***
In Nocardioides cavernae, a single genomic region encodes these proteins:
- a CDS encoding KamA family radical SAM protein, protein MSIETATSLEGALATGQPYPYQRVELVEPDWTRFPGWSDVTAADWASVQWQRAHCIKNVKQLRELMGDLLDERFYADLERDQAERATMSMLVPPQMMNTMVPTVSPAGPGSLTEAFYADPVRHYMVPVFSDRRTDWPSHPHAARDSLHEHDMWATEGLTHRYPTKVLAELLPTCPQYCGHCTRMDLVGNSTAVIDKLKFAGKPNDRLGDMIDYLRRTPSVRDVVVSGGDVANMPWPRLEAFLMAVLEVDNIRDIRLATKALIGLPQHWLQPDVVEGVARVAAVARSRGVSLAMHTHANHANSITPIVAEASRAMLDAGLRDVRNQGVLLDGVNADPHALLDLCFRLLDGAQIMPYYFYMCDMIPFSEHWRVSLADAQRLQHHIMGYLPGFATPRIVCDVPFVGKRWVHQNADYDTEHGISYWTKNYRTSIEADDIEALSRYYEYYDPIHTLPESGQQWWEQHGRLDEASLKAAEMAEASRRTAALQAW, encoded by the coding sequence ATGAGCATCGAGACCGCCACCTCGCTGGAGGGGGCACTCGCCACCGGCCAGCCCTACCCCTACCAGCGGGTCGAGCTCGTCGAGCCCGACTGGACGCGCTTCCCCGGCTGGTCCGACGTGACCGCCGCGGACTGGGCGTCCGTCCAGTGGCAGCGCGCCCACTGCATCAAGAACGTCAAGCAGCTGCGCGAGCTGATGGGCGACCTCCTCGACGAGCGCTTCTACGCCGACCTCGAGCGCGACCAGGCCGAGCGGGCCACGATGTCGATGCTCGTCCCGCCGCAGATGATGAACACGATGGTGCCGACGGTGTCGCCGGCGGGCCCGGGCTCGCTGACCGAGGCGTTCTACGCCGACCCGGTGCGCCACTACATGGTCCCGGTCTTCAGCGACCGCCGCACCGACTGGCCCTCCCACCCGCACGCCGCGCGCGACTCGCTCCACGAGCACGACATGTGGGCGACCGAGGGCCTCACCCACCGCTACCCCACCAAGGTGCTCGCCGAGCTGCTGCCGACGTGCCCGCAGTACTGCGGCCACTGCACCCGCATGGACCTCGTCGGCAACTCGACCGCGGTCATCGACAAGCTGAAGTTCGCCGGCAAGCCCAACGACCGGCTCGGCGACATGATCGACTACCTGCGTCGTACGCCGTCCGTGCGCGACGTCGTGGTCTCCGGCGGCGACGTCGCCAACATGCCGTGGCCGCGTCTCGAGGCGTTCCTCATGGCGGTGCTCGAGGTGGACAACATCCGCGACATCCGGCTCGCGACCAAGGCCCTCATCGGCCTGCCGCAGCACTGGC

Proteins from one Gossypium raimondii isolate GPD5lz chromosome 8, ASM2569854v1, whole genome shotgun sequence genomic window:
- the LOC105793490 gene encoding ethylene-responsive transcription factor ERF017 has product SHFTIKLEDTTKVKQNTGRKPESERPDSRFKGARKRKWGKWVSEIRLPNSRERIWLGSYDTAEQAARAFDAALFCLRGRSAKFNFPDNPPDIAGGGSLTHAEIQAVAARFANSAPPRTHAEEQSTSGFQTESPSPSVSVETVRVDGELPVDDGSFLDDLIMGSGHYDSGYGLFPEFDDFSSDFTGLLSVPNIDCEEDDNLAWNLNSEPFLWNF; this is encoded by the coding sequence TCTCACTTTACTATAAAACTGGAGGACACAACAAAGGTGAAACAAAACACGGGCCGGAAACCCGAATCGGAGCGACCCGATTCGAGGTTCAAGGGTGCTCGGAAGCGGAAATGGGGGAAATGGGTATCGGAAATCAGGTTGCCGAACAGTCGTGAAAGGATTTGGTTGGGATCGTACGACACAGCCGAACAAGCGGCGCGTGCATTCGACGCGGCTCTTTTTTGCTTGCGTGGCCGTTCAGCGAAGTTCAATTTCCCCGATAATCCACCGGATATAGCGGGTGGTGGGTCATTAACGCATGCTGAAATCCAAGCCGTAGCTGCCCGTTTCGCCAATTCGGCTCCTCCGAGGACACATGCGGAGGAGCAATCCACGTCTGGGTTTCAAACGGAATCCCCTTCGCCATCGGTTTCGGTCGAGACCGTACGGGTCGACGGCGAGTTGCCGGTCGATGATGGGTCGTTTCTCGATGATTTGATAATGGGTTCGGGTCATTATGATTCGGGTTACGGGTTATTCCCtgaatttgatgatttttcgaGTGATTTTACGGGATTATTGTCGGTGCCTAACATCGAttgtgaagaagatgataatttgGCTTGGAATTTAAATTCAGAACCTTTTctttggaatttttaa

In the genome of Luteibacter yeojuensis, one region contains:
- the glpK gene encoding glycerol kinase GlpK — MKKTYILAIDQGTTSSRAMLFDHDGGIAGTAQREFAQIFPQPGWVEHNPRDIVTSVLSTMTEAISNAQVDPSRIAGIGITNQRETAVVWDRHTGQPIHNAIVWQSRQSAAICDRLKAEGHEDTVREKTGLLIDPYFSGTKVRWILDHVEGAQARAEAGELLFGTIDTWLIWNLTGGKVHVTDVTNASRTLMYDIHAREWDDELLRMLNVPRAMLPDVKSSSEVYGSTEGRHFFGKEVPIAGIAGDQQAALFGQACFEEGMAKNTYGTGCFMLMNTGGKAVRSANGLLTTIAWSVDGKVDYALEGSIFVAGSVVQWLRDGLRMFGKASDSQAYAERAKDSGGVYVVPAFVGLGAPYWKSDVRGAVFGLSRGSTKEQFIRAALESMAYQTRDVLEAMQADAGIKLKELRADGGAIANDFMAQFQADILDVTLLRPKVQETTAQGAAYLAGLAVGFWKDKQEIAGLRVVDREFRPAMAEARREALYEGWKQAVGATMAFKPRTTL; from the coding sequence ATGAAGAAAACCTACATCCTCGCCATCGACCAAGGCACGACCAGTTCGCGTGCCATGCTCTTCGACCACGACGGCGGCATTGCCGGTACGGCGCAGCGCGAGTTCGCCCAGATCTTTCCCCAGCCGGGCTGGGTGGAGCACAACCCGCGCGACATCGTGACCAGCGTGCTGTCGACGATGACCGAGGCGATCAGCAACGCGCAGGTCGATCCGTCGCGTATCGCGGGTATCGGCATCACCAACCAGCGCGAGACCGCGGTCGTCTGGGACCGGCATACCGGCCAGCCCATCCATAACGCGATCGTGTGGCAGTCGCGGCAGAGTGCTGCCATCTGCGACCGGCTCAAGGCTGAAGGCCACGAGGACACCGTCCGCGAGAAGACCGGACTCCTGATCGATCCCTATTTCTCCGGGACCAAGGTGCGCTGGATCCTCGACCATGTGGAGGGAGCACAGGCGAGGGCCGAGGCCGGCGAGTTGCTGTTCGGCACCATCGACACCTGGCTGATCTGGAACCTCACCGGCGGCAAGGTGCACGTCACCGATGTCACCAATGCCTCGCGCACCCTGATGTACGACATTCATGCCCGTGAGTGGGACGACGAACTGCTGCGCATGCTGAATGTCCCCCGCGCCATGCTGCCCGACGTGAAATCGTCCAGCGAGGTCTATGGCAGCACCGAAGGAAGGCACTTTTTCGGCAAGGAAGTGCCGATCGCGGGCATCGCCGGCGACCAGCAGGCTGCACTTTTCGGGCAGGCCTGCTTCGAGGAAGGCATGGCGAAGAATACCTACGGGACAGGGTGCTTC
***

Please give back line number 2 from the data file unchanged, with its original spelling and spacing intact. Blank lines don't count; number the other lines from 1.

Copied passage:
- a CDS encoding KamA family radical SAM protein, protein MSIETATSLEGALATGQPYPYQRVELVEPDWTRFPGWSDVTAADWASVQWQRAHCIKNVKQLRELMGDLLDERFYADLERDQAERATMSMLVPPQMMNTMVPTVSPAGPGSLTEAFYADPVRHYMVPVFSDRRTDWPSHPHAARDSLHEHDMWATEGLTHRYPTKVLAELLPTCPQYCGHCTRMDLVGNSTAVIDKLKFAGKPNDRLGDMIDYLRRTPSVRDVVVSGGDVANMPWPRLEAFLMAVLEVDNIRDIRLATKALIGLPQHWLQPDVVEGVARVAAVARSRGVSLAMHTHANHANSITPIVAEASRAMLDAGLRDVRNQGVLLDGVNADPHALLDLCFRLLDGAQIMPYYFYMCDMIPFSEHWRVSLADAQRLQHHIMGYLPGFATPRIVCDVPFVGKRWVHQNADYDTEHGISYWTKNYRTSIEADDIEALSRYYEYYDPIHTLPESGQQWWEQHGRLDEASLKAAEMAEASRRTAALQAW, encoded by the coding sequence ATGAGCATCGAGACCGCCACCTCGCTGGAGGGGGCACTCGCCACCGGCCAGCCCTACCCCTACCAGCGGGTCGAGCTCGTCGAGCCCGACTGGACGCGCTTCCCCGGCTGGTCCGACGTGACCGCCGCGGACTGGGCGTCCGTCCAGTGGCAGCGCGCCCACTGCATCAAGAACGTCAAGCAGCTGCGCGAGCTGATGGGCGACCTCCTCGACGAGCGCTTCTACGCCGACCTCGAGCGCGACCAGGCCGAGCGGGCCACGATGTCGATGCTCGTCCCGCCGCAGATGATGAACACGATGGTGCCGACGGTGTCGCCGGCGGGCCCGGGCTCGCTGACCGAGGCGTTCTACGCCGACCCGGTGCGCCACTACATGGTCCCGGTCTTCAGCGACCGCCGCACCGACTGGCCCTCCCACCCGCACGCCGCGCGCGACTCGCTCCACGAGCACGACATGTGGGCGACCGAGGGCCTCACCCACCGCTACCCCACCAAGGTGCTCGCCGAGCTGCTGCCGACGTGCCCGCAGTACTGCGGCCACTGCACCCGCATGGACCTCGTCGGCAACTCGACCGCGGTCATCGACAAGCTGAAGTTCGCCGGCAAGCCCAACGACCGGCTCGGCGACATGATCGACTACCTGCGTCGTACGCCGTCCGTGCGCGACGTCGTGGTCTCCGGCGGCGACGTCGCCAACATGCCGTGGCCGCGTCTCGAGGCGTTCCTCATGGCGGTGCTCGAGGTGGACAACATCCGCGACATCCGGCTCGCGACCAAGGCCCTCATCGGCCTGCCGCAGCACTGGC